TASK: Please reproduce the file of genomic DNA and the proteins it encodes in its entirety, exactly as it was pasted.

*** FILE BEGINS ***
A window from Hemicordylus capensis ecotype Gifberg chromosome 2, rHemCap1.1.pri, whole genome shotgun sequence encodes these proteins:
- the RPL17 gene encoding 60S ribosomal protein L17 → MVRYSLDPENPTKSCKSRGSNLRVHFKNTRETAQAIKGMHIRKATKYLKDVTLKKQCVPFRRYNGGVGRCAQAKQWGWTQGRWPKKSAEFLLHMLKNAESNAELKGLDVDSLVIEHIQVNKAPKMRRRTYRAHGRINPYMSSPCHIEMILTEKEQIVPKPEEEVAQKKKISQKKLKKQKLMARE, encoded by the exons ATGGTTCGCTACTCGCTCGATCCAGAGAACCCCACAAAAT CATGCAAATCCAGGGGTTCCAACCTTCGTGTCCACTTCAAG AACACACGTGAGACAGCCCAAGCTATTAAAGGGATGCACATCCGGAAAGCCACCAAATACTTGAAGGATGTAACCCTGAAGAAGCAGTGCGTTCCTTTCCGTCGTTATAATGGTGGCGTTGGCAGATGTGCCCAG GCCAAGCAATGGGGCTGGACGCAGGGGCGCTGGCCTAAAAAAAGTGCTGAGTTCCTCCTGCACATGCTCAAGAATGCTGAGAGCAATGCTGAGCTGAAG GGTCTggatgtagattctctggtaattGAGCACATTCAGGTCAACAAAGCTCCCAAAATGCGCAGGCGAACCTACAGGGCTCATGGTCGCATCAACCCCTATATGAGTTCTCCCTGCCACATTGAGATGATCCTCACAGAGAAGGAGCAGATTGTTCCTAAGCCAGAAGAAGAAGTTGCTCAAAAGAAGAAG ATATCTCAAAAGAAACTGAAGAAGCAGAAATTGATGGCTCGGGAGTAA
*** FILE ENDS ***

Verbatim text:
A window from Hemicordylus capensis ecotype Gifberg chromosome 2, rHemCap1.1.pri, whole genome shotgun sequence encodes these proteins:
- the RPL17 gene encoding 60S ribosomal protein L17 → MVRYSLDPENPTKSCKSRGSNLRVHFKNTRETAQAIKGMHIRKATKYLKDVTLKKQCVPFRRYNGGVGRCAQAKQWGWTQGRWPKKSAEFLLHMLKNAESNAELKGLDVDSLVIEHIQVNKAPKMRRRTYRAHGRINPYMSSPCHIEMILTEKEQIVPKPEEEVAQKKKISQKKLKKQKLMARE, encoded by the exons ATGGTTCGCTACTCGCTCGATCCAGAGAACCCCACAAAAT CATGCAAATCCAGGGGTTCCAACCTTCGTGTCCACTTCAAG AACACACGTGAGACAGCCCAAGCTATTAAAGGGATGCACATCCGGAAAGCCACCAAATACTTGAAGGATGTAACCCTGAAGAAGCAGTGCGTTCCTTTCCGTCGTTATAATGGTGGCGTTGGCAGATGTGCCCAG GCCAAGCAATGGGGCTGGACGCAGGGGCGCTGGCCTAAAAAAAGTGCTGAGTTCCTCCTGCACATGCTCAAGAATGCTGAGAGCAATGCTGAGCTGAAG GGTCTggatgtagattctctggtaattGAGCACATTCAGGTCAACAAAGCTCCCAAAATGCGCAGGCGAACCTACAGGGCTCATGGTCGCATCAACCCCTATATGAGTTCTCCCTGCCACATTGAGATGATCCTCACAGAGAAGGAGCAGATTGTTCCTAAGCCAGAAGAAGAAGTTGCTCAAAAGAAGAAG ATATCTCAAAAGAAACTGAAGAAGCAGAAATTGATGGCTCGGGAGTAA